For those of you familiar with the V Star 1300, you know it’s very sensitive to accelerating at low speeds, causing the bike to jerk a bit if you’re not careful (“throttle snatch”).  In addition, the standard handlebars are NOT the most comfortable for many people.  The grips are too far forward, resulting in the rider having to lean into them and/or lock their elbows.  This makes for an uncomfortable ride.

Well, to combat the throttle problem, there’s a product on the market that purports to smooth this jerkiness out.  It’s called the Throttle Tamer.  What this does is essentially smoothes off the first part of the cam that the throttle cable runs on so it has a smaller diameter.  This results in less cable travel during the first part of throttling up.  The below picture is from a review on

The standard throttle tube is shown on the left, and the Throttle Tamer tube is on the right.  Note that this is NOT the model for the V Star 1300, but it’s the best image that I could find that shows the difference.

The second problem (the handlebars) is another topic frequently discussed on the V Star forums I visit.  The most common solution to this is to replace the handlebars either with bars from another model bike or aftermarket bars.  Most people end up replacing them with the handlebars from the Yamaha Royal Star Tour Deluxe (RSTD).  These bars are slightly narrower and come back about 4” more than the factory bars.  Yamaha finally recognized the fact that the OEM bars were uncomfortable, and made a change to them for the 2010 model of the V Star 1300 Tourer (there was no 2010 model of the standard V Star 1300).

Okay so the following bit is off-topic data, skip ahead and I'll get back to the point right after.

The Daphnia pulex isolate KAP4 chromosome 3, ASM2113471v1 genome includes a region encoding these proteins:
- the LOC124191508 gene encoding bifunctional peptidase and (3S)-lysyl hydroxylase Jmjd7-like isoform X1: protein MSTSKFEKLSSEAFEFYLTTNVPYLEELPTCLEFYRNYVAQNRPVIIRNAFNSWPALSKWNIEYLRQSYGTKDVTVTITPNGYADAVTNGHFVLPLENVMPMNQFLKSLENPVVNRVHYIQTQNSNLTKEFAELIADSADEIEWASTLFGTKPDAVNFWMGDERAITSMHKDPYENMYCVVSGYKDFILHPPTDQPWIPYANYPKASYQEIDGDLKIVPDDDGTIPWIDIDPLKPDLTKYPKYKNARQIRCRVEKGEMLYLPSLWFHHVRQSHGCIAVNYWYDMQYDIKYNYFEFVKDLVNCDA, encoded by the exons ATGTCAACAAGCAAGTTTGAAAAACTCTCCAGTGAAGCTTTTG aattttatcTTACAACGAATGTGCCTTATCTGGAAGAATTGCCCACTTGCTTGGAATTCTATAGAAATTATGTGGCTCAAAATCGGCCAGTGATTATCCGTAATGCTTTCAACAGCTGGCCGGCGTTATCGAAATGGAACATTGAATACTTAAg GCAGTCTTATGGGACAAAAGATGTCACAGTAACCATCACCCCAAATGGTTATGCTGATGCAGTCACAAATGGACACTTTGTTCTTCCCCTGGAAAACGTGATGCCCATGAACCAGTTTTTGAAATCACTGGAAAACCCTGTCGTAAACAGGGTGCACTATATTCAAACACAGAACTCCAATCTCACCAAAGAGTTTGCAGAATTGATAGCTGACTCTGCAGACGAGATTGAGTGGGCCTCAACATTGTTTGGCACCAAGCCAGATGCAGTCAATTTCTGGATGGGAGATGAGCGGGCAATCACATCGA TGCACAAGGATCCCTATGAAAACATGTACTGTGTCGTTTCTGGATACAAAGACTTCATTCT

Outer 07-09 Middle 2010  Inner RSTD

The outermost bars are the OEM bars for my bike, the middle set are the new 2010 OEM bars, and the lower set are the RSTD bars.  You can see the RSTD bars come back and in quite a bit more than either of the OEM bars.

Well, these two problems were the target of my latest motorcycle modifications.  I ordered the RSTD handle bars from SC Custom Cycle (see link to right).  A disadvantage of the RSTD bars is that you cannot use the grips/end weights from the OEM bars with the RSTD’s.  Therefore you either need to buy RSTD grips and end weights (mucho $ for them all) or go with an aftermarket grip.  I chose the latter, getting Kuryakyn ISO grips and end weights from SS Custom as well.

Well, since I was going to be replacing my grips (and subsequently my throttle tube) anyway, I decided that it wouldn’t be THAT difficult to do my own “Throttle Tamer” style modification on my new ISO throttle grip.  So I dug out my Dremel and cautiously proceeded to do just that (after all, they were more than $60!).  Here’s the result…

grip1 grip2

A little difficult to see because it’s all black, but if you look carefully you’ll see that I ground the first 50-60 degrees of the throttle cam into a ramp going from the diameter of the inner tube to the diameter of the rest of the cam.  This is effectively identical to what the Throttle Tamer does, for zero cost (well, SOME cost, since I had to buy the new grips anyway, but this could have been done with the OEM grips had I been able to reuse them).

Replacing the handlebars was a little more involved, but I followed the directions given on the forum, and all went well.  A few of the steps were irrelevant as the guy who wrote the article was moving his ISO grips from his old bars to his new ones, but the bulk of the instructions applied.

The end result is that I can now sit fully upright in my seat, and I’ve eliminated MOST of the herky-jerkiness of accelerating at slow speeds.  I hope to take a ride this weekend to see how much more comfortable it will be not having to lean forward and lock my elbows…

Good luck and ride safe,



Homemade Throttle Tamer and RSTD’s — 2 Comments

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